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After declaring NATO "brain-dead" has President Macron brought Europe any closer to strategic autonomy ?

BLOG - 12 December 2019

On December 3rd and 4th, NATO leaders gathered in London for the 70th anniversary of the Alliance. While the world was expecting a rather tense meeting following the controversial "brain dead" interview of President Macron with The Economist, it ended with the issuing of a common final communiqué reiterating the collective defense commitment enshrined in Article 5 of the Charter. Philippe Maze-Sencier, Managing Director at McLarty Europe, shares his views on what the French President has achieved so far – and what he hasn’t.

Against all odds, NATO’s 70th birthday meeting in London has come and gone and NATO is still around, unscathed. Not only did NATO leaders avoid the organization running off-road, but even Emmanuel Macron, who unleashed a storm in a stunning interview to The Economist magazine last month by calling NATO "brain-dead", could claim a victory and point to the meeting’s decision to conduct a strategic review of the Alliance’s purpose. It is hard to disagree with President Macron’s assertion that the world has dramatically changed, potentially undermining the credibility, legitimacy and raison d’être of NATO. It is equally indisputable that Europe needs to do more to defend itself and, in the words of the French President, reclaim "sovereignty" over its security by investing more in defense and stop freeloading off the United States. However, whether his questioning the solidity of NATO’s Article 5 guarantee or his apparent eagerness to strike a new bargain with Russia over the heads of our Central, Eastern and Northern European neighbors will help him achieve this is highly debatable. A rather poor choice of words, a lack of preparatory discussions with his European partners and a perceived Gallic contempt for those who may disagree have clouded Emmanuel Macron’s all too necessary wake-up call for a more militarily responsible and capable Europe. Can the French President succeed in forging a European consensus on defense or has he on the contrary ensured lasting distrust for any Paris-led initiative, durably affecting efforts to see a more strategically autonomous and capable Europe emerge?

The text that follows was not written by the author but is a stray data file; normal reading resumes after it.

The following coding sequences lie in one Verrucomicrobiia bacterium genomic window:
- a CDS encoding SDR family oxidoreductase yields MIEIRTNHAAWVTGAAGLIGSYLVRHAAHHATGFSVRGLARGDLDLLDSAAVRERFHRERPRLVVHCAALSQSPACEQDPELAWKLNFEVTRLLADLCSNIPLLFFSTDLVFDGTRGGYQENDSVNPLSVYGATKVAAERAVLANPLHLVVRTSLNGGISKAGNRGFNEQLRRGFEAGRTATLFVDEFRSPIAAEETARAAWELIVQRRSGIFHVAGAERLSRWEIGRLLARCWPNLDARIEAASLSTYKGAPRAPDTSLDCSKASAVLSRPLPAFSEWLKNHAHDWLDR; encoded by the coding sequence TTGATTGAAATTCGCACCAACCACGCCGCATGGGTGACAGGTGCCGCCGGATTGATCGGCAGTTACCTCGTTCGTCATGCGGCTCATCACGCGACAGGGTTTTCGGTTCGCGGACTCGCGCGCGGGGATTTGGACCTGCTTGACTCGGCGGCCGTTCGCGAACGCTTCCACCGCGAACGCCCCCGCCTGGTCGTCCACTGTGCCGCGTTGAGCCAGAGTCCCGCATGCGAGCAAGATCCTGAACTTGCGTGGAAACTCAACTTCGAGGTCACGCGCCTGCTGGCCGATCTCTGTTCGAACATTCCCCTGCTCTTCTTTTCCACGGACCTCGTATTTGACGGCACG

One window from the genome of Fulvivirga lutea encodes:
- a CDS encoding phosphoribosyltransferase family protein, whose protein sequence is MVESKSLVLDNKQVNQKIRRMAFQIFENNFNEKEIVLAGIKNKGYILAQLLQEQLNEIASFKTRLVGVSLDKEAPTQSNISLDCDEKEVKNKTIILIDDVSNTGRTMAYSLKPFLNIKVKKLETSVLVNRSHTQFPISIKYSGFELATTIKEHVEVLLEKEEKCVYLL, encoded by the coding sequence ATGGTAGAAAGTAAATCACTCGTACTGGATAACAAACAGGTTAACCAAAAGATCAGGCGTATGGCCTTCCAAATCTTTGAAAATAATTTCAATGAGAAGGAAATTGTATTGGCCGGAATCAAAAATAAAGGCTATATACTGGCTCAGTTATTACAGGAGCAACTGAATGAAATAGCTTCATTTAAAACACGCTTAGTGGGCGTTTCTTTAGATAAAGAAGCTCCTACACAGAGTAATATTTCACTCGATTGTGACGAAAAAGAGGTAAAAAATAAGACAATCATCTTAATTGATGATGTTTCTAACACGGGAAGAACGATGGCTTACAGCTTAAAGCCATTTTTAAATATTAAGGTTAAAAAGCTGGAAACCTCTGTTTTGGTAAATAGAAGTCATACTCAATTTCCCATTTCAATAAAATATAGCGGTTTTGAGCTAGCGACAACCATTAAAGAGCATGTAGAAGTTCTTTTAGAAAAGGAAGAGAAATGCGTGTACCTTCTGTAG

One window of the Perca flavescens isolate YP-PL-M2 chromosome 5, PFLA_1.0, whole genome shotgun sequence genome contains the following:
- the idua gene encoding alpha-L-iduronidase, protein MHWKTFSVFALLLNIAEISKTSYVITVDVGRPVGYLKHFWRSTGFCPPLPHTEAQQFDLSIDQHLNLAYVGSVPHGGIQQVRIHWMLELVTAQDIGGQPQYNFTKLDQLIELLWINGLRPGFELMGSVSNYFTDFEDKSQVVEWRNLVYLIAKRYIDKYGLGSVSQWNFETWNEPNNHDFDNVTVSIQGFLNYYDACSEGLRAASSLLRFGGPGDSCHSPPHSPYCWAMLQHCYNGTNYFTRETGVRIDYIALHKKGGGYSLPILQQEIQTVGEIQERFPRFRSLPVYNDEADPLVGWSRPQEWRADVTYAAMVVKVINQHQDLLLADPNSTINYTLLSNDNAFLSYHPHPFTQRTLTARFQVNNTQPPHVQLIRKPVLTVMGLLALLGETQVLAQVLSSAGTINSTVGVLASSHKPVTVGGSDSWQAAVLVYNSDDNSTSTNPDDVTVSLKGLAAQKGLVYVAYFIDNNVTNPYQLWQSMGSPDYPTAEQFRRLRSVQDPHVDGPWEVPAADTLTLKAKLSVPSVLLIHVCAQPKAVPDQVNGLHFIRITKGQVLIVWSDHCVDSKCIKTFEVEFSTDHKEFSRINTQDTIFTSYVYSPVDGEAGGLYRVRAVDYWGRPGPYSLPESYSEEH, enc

As often with President Macron, there needs to be a differentiation between style and substance. What the French leader sees today is a world increasingly hostile to Europe’s interests and objectives, a continent threatened on its immediate vicinity as well as facing terrorism on its home soil. While Macron may be faulted as to the style, it is hard to push back on the overall direction of travel, especially considering America’s own strategic preoccupations with China. It was then candidate Donald Trump who said, "here’s the problem with NATO: it’s obsolete", or German chancellor Angela Merkel who remarked that "the times in which we could completely depend on others are, to a certain extent, over. […] We Europeans truly have to take our fate into our own hands. […] We have to know that we must fight for our future on our own, for our destiny as Europeans." According to a New York Times article, senior administration officials would have confirmed that "several times over the course of 2018, Mr. Trump privately said he wanted to withdraw from NATO." The icing on the cake for Macron came in October 2019 with Donald Trump’s unilateral pull-out announcement of U.S. troops from Syria, greenlighting by the same token a Turkish offensive that fundamentally put the security of other NATO allies at stake.

As often with President Macron, there needs to be a differentiation between style and substance.